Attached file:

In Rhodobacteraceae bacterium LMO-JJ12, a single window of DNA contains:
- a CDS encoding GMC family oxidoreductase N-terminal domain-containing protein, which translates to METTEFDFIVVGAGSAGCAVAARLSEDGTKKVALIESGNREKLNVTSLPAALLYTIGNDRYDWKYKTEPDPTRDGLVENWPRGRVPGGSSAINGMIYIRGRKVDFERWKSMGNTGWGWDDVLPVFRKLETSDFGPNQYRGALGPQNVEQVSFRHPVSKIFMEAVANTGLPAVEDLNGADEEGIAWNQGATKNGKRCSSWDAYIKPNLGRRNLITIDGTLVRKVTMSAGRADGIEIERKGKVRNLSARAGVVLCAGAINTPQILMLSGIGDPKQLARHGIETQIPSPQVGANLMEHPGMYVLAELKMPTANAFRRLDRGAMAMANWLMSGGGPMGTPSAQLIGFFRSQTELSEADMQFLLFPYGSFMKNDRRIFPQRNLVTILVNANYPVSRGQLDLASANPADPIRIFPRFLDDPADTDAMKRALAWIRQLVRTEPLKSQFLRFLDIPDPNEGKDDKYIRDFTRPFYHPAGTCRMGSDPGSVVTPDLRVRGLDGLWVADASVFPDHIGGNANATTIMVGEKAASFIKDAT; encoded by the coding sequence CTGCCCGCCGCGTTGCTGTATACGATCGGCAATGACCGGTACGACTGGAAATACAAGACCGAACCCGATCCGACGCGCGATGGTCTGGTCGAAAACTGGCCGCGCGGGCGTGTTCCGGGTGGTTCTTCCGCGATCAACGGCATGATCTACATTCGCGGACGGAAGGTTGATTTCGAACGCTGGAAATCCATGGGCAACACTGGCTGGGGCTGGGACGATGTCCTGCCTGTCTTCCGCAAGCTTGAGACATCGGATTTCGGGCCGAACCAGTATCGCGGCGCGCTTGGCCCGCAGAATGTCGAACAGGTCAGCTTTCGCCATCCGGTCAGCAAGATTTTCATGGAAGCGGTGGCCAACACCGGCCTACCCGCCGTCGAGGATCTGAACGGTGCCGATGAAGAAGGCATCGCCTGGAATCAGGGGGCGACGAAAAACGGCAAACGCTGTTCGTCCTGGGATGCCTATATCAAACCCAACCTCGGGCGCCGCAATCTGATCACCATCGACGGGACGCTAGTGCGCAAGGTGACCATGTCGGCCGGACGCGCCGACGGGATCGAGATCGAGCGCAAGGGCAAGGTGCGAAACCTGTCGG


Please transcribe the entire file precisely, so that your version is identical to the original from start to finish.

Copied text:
In Rhodobacteraceae bacterium LMO-JJ12, a single window of DNA contains:
- a CDS encoding GMC family oxidoreductase N-terminal domain-containing protein, which translates to METTEFDFIVVGAGSAGCAVAARLSEDGTKKVALIESGNREKLNVTSLPAALLYTIGNDRYDWKYKTEPDPTRDGLVENWPRGRVPGGSSAINGMIYIRGRKVDFERWKSMGNTGWGWDDVLPVFRKLETSDFGPNQYRGALGPQNVEQVSFRHPVSKIFMEAVANTGLPAVEDLNGADEEGIAWNQGATKNGKRCSSWDAYIKPNLGRRNLITIDGTLVRKVTMSAGRADGIEIERKGKVRNLSARAGVVLCAGAINTPQILMLSGIGDPKQLARHGIETQIPSPQVGANLMEHPGMYVLAELKMPTANAFRRLDRGAMAMANWLMSGGGPMGTPSAQLIGFFRSQTELSEADMQFLLFPYGSFMKNDRRIFPQRNLVTILVNANYPVSRGQLDLASANPADPIRIFPRFLDDPADTDAMKRALAWIRQLVRTEPLKSQFLRFLDIPDPNEGKDDKYIRDFTRPFYHPAGTCRMGSDPGSVVTPDLRVRGLDGLWVADASVFPDHIGGNANATTIMVGEKAASFIKDAT; encoded by the coding sequence CTGCCCGCCGCGTTGCTGTATACGATCGGCAATGACCGGTACGACTGGAAATACAAGACCGAACCCGATCCGACGCGCGATGGTCTGGTCGAAAACTGGCCGCGCGGGCGTGTTCCGGGTGGTTCTTCCGCGATCAACGGCATGATCTACATTCGCGGACGGAAGGTTGATTTCGAACGCTGGAAATCCATGGGCAACACTGGCTGGGGCTGGGACGATGTCCTGCCTGTCTTCCGCAAGCTTGAGACATCGGATTTCGGGCCGAACCAGTATCGCGGCGCGCTTGGCCCGCAGAATGTCGAACAGGTCAGCTTTCGCCATCCGGTCAGCAAGATTTTCATGGAAGCGGTGGCCAACACCGGCCTACCCGCCGTCGAGGATCTGAACGGTGCCGATGAAGAAGGCATCGCCTGGAATCAGGGGGCGACGAAAAACGGCAAACGCTGTTCGTCCTGGGATGCCTATATCAAACCCAACCTCGGGCGCCGCAATCTGATCACCATCGACGGGACGCTAGTGCGCAAGGTGACCATGTCGGCCGGACGCGCCGACGGGATCGAGATCGAGCGCAAGGGCAAGGTGCGAAACCTGTCGG